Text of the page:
Today, Jurmala is a popular venue of concerts, festivals, exhibitions, sports competitions, and other public events.

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The town's name in historical sources was first mentioned in 1224. In 1340 Archbishop of Riga built a stone castle at the Latgalian hill fort (now - the Lutheran Church). In 1802 (owned until 1920) Vecgulbene estate was bought by Baron G. Wolf. Manors in the surroundings of Gulbene and Vecgulbene castle substantially suffered during the Revolution in 1905 and in the further historical events. Today, there is a substantial change in the landscape, especially in the area of White Castle, where a large-scale restoration works occurred in recent years. Either way, - Gulbene is the place worth visit to get new impressions and knowledge.

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Истоки площади Роз уходят в 1911 - 1913 гг., когда на этом месте разбили открытый сад с > 500 кустами роз. В советское время рядом с площадью Роз был установлен памятник Ленину. Восстановленную в 2000 году площадь окружает Лиепайская Педагогическая академия, гостиница «Лива», Центр бизнеса и сделок De Rome (построен в XIX веке, архитектор Пауль Макс Берчи, бывшая гостиница «Рим») и Лиепайский дом латышского общества (камень в основание заложил Карлис Ульманис в 1934 г.). По бордюрам грядок роз размещены памятные знаки городов содружества Лиепаи. К площади Роз подходит улица Зивью (Рыбная), получившая свое название от когда-то существовавшего рыбного рынка. На улице Зивью находится Аллея славы латвийских музыкантов (с 2006 г.), где установлено 35 плит с бронзовым рельефом ладоней музыкантов, 10 плит, посвященные популярным латвийским музыкальным группам, а 5 – ушедшим в мир иной. Здесь же установлена самая большая гитара Латвии.

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One of the oldest towns in Latvia, about which data can be found already beginning from 1378. As a populated area it formed at the banks of the Tebra River (the side of Riga-Prussia road), where once the fortified wooden castle Beida of the Cours Land Bandava was located. In the medieval times Aizpute was the centre of Kurzeme bishopric. After joining Kurzeme to Russia in 1795, Jews settled for living in Aizpute. Today travellers in Aizpute are most attracted by the ancient city environment that is still alive here, as well as by the historical centre of the city and the castle ruins.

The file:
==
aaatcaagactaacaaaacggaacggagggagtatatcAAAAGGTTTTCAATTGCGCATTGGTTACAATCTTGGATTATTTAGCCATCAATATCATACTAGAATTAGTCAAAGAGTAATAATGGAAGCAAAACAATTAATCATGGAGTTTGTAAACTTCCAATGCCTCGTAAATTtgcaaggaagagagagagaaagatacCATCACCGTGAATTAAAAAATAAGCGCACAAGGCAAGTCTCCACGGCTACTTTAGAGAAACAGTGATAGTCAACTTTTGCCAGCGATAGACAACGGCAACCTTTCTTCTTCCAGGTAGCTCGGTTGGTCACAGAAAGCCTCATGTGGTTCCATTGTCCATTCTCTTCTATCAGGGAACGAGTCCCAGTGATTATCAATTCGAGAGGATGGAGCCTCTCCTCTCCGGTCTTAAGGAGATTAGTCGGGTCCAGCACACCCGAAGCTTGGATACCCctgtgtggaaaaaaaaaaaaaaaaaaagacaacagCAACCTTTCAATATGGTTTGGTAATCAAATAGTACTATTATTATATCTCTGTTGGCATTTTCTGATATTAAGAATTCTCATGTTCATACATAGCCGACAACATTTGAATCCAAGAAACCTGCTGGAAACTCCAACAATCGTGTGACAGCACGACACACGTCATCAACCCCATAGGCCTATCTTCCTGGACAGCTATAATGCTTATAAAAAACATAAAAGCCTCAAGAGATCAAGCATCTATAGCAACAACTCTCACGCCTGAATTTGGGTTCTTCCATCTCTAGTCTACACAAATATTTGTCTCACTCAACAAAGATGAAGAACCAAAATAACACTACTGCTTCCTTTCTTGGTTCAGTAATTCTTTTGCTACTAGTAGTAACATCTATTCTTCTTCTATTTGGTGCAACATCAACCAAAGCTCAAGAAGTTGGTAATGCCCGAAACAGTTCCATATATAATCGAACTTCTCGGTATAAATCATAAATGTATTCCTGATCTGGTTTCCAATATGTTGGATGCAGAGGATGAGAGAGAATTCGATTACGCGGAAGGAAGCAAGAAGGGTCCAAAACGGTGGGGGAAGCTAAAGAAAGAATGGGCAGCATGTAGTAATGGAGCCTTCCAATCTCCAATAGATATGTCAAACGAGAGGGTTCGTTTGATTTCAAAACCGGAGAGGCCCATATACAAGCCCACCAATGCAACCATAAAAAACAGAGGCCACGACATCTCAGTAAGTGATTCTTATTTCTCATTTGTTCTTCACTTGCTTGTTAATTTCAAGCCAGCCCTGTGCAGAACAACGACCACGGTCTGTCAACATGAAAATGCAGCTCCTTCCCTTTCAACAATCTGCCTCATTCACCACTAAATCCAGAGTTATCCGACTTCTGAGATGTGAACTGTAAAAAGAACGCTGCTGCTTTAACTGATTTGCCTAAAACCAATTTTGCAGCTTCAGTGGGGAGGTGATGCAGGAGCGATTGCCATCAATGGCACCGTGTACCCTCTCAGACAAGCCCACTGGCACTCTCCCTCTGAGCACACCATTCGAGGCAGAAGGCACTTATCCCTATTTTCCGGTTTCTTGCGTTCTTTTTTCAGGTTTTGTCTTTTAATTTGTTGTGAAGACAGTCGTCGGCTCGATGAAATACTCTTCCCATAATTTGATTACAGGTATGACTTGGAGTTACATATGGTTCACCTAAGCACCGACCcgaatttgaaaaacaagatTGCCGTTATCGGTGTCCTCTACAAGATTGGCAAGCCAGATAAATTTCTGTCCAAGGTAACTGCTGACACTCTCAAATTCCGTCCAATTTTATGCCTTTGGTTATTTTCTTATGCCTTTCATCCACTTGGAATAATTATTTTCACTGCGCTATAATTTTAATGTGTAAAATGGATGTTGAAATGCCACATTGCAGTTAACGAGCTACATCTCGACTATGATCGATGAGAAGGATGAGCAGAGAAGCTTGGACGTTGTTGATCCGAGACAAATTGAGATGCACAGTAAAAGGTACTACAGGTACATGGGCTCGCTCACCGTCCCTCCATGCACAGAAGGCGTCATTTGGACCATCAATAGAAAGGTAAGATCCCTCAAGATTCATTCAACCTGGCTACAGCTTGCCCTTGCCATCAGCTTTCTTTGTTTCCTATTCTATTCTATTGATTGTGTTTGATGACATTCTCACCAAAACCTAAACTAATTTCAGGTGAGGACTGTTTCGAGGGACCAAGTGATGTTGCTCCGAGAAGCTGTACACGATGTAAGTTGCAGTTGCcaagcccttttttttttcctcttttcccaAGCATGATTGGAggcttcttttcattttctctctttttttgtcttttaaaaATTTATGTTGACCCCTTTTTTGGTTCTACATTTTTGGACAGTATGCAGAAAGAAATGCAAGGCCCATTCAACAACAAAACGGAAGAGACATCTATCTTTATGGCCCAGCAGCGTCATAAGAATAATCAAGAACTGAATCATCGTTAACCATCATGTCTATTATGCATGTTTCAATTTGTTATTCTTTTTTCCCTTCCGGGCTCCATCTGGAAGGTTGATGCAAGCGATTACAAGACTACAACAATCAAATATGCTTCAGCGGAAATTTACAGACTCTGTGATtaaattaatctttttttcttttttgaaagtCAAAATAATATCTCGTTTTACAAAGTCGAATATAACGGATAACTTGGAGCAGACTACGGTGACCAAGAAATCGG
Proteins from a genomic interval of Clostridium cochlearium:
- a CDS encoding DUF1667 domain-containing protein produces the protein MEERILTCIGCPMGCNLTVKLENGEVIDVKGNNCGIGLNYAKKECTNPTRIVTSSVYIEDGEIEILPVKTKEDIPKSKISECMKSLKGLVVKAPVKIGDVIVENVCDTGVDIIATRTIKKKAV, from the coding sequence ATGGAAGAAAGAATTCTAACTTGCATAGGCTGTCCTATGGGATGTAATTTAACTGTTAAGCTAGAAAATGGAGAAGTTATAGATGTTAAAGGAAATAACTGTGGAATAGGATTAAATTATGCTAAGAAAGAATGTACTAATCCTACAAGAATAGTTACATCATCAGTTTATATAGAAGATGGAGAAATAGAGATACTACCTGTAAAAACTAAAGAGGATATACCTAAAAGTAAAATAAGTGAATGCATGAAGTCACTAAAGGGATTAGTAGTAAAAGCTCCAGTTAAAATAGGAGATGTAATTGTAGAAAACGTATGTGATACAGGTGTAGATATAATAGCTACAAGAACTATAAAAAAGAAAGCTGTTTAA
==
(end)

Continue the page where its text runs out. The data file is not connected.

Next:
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Until 13th century, Smiltene region was a part of Talava country, inhabited by Latgalians. After Crusaders invasion it was won by the Archbishop of Riga, and he built a stone castle on the steep river bank of Abuls in 1370. The following wars and epidemics did not spare the development of settlement, nor the people. Present shape of the town began to emerge in 19th century along with the vigorous activities of owner of Smiltene manor first Lieven. Until the World War I, wood working factory, hydroelectric power plant (established in 1901, first in the Baltics), and other companies were operating in Smiltene. In 1944 when the German forces retreated, much of the Smiltene historical buildings were destroyed in the fire.

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A small settlement with a school, library and shop. North from the Vidale are visible remains of the windmill. Going towards the Gulf of Riga, the road crosses Shlitere Zilie mountain precipice with spectacular views during late autumn, early spring and winter, when there are no leaves on the trees and sandstone outcrops. To the left you can see Zilie mountain spring - a landscaped water taking place. Road that runs from the Vidale to Melnsils side, is called by the locals Knipeldambi. They say that it was built by the German army first During World War I, putting logs on the road and covering them with sand.

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Vēstures avotos pirmoreiz minēta 1483. g. Pilsētas uzplaukums bija vērojams pēc dzelzceļa uzbūvēšanas 19. gs. beigās, kad barons Korfs sadalīja un iznomāja apbūvei muižas zemi. Pilsētas tiesības Priekule ieguva 1928. g. Pilsēta smagi cieta 2. pasaules kara pēdējos mēnešos, - t.s. Kurzemes katla laikā, kuru laikā tika sagrautas 410 no 450 ēkām. Mūsdienās tā ir neliela pilsētiņa ar mazstāvu apbūvi un nesteidzīgu dzīves ritmu.

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From the historical and architectural perspective, this is an interesting monument to urban construction between the 17th and 19th centuries.  Old Liepāja is in the area of the old market and Kuršu Square, where merchants sold their wares beginning in the 1560s.  Until 1792, Kuršu Square was also where punishments were implemented.  The current Pētertirgus pavilion was installed alongside the square in 1910.  A map shows that the network of streets has partly preserved the chaos of street planning that was typical in Medieval towns.